Sunday, June 24, 2012

Solving ‘The Monty Hall Problem’ using Models

Today is about my favorite probability puzzle – The Monty Hall problem. If you haven’t heard of it before you are in for a treat. The problem stated goes as follows (from Wikipedia):
Suppose you're on a game show, and you're given the choice of three doors: Behind one door is a car; behind the others, goats*. You pick a door, say No. 1 [but the door is not opened], and the host, who knows what's behind the doors, opens another door, say No. 3, which has a goat**. He then says to you, "Do you want to pick door No. 2?" Is it to your advantage to switch your choice?
Vos Savant's response was that the contestant should always switch to the other door. […]
Many readers refused to believe that switching is beneficial. After the Monty Hall problem appeared in Parade, approximately 10,000 readers, including nearly 1,000 with PhDs, wrote to the magazine claiming that vos Savant was wrong. (Tierney 1991) Even when given explanations, simulations, and formal mathematical proofs, many people still do not accept that switching is the best strategy.
*The probability of the car being behind any door is uniformly 1/3
**The door that is opened has to have a goat behind it, and it cannot be the one you picked initially, in case the host has multiple choices it is assumed that s/he chooses uniformly at random
The problem is brilliant in its simplicity and the correct answer feels extremely counter-intuitive at first. The natural tendency is to think that it makes no difference whether you switch or not – but the truth is that you should switch! And hopefully once you are done reading this article you will be convinced why.

Monday, June 18, 2012

Can your tests stand the ‘test of time’?

Today I want to digress a bit from Model-Based Testing and talk about a general issue in software testing, applicable to all types of testing. My focus will be on the use of time-dependent methods in test code. These include library functions like ‘DateTime.Now’, reading the BIOS clock, retrieving the current time from a time server, etc. The use of time dependent methods can lead to unpredictable behavior and is a common source for fragility in tests.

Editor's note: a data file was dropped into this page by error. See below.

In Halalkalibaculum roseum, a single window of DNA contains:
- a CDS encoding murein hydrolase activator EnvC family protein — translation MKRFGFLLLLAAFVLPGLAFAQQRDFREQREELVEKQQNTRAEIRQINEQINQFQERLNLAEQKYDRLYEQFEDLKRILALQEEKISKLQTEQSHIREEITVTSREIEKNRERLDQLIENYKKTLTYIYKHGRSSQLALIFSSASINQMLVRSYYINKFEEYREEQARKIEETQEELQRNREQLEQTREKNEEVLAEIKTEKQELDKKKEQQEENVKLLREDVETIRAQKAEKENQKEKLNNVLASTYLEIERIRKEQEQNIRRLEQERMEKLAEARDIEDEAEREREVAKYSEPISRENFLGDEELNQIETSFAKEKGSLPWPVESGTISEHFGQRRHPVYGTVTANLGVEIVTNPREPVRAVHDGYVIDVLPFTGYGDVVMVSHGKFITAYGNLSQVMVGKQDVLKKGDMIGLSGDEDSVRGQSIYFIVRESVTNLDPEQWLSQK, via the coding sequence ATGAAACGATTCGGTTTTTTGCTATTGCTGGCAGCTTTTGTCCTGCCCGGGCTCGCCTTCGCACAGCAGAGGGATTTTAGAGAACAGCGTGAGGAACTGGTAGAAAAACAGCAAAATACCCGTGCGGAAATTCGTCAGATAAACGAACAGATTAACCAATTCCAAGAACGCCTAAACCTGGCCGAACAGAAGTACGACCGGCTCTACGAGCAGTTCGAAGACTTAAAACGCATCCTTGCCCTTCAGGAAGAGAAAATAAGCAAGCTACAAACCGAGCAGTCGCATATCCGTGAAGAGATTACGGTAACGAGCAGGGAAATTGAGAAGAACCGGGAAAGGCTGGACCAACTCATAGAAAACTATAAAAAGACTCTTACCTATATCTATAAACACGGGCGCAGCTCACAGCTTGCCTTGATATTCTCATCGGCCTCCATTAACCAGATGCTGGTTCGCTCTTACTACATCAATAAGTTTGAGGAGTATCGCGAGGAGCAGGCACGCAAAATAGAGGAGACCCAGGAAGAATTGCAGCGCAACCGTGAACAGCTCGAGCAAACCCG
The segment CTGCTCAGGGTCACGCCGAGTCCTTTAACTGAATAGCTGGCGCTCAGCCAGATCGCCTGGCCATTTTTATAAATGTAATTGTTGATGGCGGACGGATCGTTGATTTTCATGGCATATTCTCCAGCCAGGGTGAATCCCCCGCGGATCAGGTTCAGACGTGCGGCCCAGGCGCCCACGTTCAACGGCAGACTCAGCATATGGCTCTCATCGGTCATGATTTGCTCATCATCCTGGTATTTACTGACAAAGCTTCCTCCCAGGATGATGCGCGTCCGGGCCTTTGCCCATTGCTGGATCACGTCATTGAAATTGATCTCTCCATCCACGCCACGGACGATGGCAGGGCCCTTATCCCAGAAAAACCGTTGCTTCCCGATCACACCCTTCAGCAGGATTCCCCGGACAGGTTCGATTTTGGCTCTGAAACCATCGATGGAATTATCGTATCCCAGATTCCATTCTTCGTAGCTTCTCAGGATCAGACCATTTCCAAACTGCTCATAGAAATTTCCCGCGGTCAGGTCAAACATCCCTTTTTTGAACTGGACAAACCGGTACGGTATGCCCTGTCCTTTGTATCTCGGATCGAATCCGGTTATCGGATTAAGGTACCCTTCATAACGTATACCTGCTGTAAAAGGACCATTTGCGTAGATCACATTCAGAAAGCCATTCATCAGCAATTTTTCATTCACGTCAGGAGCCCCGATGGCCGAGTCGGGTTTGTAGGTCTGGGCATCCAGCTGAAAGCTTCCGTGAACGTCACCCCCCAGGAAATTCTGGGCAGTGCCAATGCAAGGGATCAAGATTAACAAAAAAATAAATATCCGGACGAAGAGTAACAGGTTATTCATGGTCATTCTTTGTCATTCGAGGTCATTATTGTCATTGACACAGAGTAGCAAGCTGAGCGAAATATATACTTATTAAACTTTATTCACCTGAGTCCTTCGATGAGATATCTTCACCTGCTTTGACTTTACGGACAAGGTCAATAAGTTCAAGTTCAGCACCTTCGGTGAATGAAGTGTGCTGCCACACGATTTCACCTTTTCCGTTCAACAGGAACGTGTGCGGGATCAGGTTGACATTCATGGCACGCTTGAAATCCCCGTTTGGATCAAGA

But first, let’s look at a definition of time. From Wikipedia:
Time is the indefinite continued progress of existence and events that occur in apparently irreversible succession from the past through the present to the future.
There are two vital pieces of information in this definition. They are continued progress and irreversible. There is nothing about size and quantity of time in the definition. In fact our daily representation of time in hours, minutes, seconds, milliseconds, etc. is completely arbitrary. Instead I like to think of time in a mathematical sense, as a strictly increasing series t : ti < ti+1. The absolute value of ti is irrelevant.
This is how I believe time should be view in test code, in fact I will postulate a “test of time” at the end of this article.
I will assume that we all agree fragile tests are costly to maintain, and have no place in a regressions suite.
Common misuses of time #1: Validation of time-dependent data
Common misuses of time is validation of messages, dialogs, errors and other strings containing the current time generated by the system under test. I recently saw a test case validating a text containing the latest updated time of a graph. The test would look something like:
            String expectedMessage = String.Format("Last update: {0}", DateTime.Now.TimeOfDay.ToString(@"hh\:mm"));
            Assert.AreEqual(graph.StatusMessage, expectedMessage, "Incorrect status message displayed");